Players: 1 Player Game | Release Date: 09/16/08 | Genre: Action
LucasArts has unleashed the Force with their latest Star Wars title, but does it live up to the hype? There’s no doubt that this game is one of the most anticipated titles of the year; months of gorgeous screenshots and action-packed videos has worked gamers into a frenzy and even non Star Wars fans have been looking forward to this one. Now that the game has landed on store shelves, we’re going to give you the information you need to decide if its really worth the $60 price tag.
First off, let me tell you that Star Wars: The Force Unleashed was definitely one of my “must play” games of the year. In fact, after various screenshots, videos and demo play-throughs it was already looking like a strong Game of the Year candidate before its release. After playing through the game, there’s one word that comes to mind before all others: disappointment. The game is marred by problems from beginning to end; some technical, others just poor design choices. You don’t have to play long to start seeing the problems; within two minutes of playing on the first stage I had already encountered visual tearing, sluggish framerates and audio cutting in and out during the action.
Despite these issues, I would be lying if I said the game wasn’t fun. In general, combat is a blast. Picking enemies up and throwing them at objects or one another just doesn’t get tiring. You have a variety of other Force based moves at your disposal as well including Force Push, Force Lightning, Force Repulse and others. All of which account for the majority of the fun to be had in the game. You can, of course, also go for close quarters combat with your lightsaber and as you play you’ll be able to unlock dozens of new combos and abilities with which you can decimate anything in your path.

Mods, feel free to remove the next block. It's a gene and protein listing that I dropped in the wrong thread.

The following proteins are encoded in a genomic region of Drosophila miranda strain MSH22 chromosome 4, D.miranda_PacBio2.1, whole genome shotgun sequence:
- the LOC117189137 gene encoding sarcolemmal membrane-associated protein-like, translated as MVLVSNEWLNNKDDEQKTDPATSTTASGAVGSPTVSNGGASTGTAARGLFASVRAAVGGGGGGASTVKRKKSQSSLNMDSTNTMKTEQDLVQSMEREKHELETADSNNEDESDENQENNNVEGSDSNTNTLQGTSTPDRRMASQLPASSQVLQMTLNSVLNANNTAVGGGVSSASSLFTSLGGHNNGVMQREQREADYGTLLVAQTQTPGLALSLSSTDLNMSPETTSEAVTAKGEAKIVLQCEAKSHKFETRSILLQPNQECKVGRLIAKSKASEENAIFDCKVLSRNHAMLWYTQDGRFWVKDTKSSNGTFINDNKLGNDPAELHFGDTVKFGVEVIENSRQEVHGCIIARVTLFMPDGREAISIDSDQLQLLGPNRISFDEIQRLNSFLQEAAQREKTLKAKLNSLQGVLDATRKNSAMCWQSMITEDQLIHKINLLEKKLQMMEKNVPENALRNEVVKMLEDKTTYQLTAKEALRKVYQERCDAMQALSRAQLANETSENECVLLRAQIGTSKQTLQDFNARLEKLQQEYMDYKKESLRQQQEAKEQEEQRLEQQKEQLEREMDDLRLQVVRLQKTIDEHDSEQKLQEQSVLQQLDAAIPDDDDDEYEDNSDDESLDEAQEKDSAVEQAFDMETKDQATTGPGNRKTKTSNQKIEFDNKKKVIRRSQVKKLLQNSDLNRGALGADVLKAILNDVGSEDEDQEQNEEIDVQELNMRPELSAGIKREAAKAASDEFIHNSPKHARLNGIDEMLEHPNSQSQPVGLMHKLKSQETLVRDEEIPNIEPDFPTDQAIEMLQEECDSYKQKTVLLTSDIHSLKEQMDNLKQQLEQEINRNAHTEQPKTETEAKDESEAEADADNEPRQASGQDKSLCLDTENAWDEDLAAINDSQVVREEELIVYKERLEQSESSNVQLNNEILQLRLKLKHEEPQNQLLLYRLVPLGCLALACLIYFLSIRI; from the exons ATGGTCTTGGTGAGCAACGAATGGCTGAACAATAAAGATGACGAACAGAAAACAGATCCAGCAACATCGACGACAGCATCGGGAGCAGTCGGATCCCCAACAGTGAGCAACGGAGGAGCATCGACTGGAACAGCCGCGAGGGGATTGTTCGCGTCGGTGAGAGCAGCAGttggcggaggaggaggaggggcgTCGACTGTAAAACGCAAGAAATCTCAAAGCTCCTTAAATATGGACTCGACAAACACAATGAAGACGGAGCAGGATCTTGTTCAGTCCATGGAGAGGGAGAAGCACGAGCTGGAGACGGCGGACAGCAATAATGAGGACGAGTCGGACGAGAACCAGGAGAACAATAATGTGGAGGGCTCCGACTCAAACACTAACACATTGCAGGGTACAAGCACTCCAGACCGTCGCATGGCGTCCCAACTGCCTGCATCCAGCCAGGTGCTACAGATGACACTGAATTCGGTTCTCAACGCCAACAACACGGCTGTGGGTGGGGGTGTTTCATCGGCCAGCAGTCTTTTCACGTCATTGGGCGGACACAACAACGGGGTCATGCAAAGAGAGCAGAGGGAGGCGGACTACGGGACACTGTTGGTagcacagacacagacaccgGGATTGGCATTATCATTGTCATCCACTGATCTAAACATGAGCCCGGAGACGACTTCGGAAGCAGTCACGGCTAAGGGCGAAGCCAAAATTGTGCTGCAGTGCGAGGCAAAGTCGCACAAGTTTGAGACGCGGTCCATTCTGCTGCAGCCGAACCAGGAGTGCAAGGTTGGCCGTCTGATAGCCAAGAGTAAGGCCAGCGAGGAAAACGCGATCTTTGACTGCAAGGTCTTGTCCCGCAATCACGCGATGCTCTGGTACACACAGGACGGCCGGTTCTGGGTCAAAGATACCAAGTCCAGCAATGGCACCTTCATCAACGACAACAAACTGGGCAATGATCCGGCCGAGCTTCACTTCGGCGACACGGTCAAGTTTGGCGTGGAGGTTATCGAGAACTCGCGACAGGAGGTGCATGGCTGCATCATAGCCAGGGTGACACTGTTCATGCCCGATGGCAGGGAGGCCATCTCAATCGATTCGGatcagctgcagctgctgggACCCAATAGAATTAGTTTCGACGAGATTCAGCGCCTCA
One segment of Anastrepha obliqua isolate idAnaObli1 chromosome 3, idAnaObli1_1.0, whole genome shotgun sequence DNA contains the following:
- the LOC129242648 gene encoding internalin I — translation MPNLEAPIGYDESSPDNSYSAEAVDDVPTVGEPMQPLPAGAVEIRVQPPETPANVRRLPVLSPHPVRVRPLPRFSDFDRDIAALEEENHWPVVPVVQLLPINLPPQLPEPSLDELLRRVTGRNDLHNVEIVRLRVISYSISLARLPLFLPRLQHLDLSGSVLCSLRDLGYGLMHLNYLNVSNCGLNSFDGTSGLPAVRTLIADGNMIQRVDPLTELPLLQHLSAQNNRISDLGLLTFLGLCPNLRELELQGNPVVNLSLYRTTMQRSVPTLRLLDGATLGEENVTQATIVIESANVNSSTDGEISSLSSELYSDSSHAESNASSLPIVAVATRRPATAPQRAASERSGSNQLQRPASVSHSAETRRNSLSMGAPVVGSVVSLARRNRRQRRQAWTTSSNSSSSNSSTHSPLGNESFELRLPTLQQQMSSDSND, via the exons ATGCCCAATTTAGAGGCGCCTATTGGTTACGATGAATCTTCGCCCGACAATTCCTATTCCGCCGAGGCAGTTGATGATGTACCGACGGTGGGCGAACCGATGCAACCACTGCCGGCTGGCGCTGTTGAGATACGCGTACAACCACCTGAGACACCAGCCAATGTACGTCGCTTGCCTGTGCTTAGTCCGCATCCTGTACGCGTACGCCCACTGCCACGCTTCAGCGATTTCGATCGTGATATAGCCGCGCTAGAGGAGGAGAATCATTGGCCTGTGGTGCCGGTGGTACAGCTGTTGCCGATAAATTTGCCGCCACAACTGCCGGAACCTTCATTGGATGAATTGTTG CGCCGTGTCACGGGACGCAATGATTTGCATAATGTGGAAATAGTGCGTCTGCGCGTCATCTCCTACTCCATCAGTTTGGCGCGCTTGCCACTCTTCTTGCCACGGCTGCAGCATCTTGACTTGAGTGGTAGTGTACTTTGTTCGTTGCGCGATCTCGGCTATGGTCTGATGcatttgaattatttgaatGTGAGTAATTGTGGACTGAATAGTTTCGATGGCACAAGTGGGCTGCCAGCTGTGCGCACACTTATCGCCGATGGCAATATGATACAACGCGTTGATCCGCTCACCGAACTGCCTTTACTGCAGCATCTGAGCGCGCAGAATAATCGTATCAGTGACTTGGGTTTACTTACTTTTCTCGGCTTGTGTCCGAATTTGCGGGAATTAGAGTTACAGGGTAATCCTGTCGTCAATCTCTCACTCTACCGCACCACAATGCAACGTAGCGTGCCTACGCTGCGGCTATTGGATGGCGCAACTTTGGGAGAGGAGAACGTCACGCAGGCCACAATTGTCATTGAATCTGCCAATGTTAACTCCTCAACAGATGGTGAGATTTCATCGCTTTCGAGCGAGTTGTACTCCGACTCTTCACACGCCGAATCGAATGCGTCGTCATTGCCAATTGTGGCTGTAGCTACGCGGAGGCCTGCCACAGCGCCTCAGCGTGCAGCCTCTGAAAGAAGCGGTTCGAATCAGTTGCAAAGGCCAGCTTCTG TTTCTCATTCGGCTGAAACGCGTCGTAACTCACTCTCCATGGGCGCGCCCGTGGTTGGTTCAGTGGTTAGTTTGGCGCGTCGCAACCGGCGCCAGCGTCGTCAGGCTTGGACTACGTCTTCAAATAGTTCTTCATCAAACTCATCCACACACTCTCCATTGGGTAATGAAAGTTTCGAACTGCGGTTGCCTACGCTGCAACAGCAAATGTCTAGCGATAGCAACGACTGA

The Force Unleashed employs an RPG-style level up system which allows you to customize your character and upgrade various abilities as you see fit. There are three main categories to upgrade: lightsaber combos, Force powers and general items. The lightsaber combos are self-explanatory, you just use points to buy new melee-based attacks. The Force powers are your general Force moves such as Lightning and Grip. You can upgrade these to new levels for maximum power. The general area is where you can upgrade your maximum hit points, defense and your force energy levels. You begin with a fairly limited move set, but you’ll unlock new talents as you progress. Some of our favorites are the Force Repulse and lightsaber throw.
All of the Force abilities and lightsaber combos combine to make for an entertaining pwnfest in normal combat. As you power your character up, you’ll begin to see the gap widen between you and your opponents. There are times when you’ll completely obliterate several enemies in a matter of seconds and that’s when the game is at its best. You can combine your Force moves and combos for truly spectacular results and if you’re creative, you can improvise and utilize your surroundings to come up with tons of swell ways to destroy the enemies. You might, for instance, use the Force to toss an enemy out a window and into deep space. Or perhaps you’ll just use Force Push to send him sprawling into a forcefield which vaporizes the fool on contact. The developers really did do a good job on implementing the Force powers; this is one of the finest examples of Force-based gameplay in the entire line of Star Wars video games (which is quite large).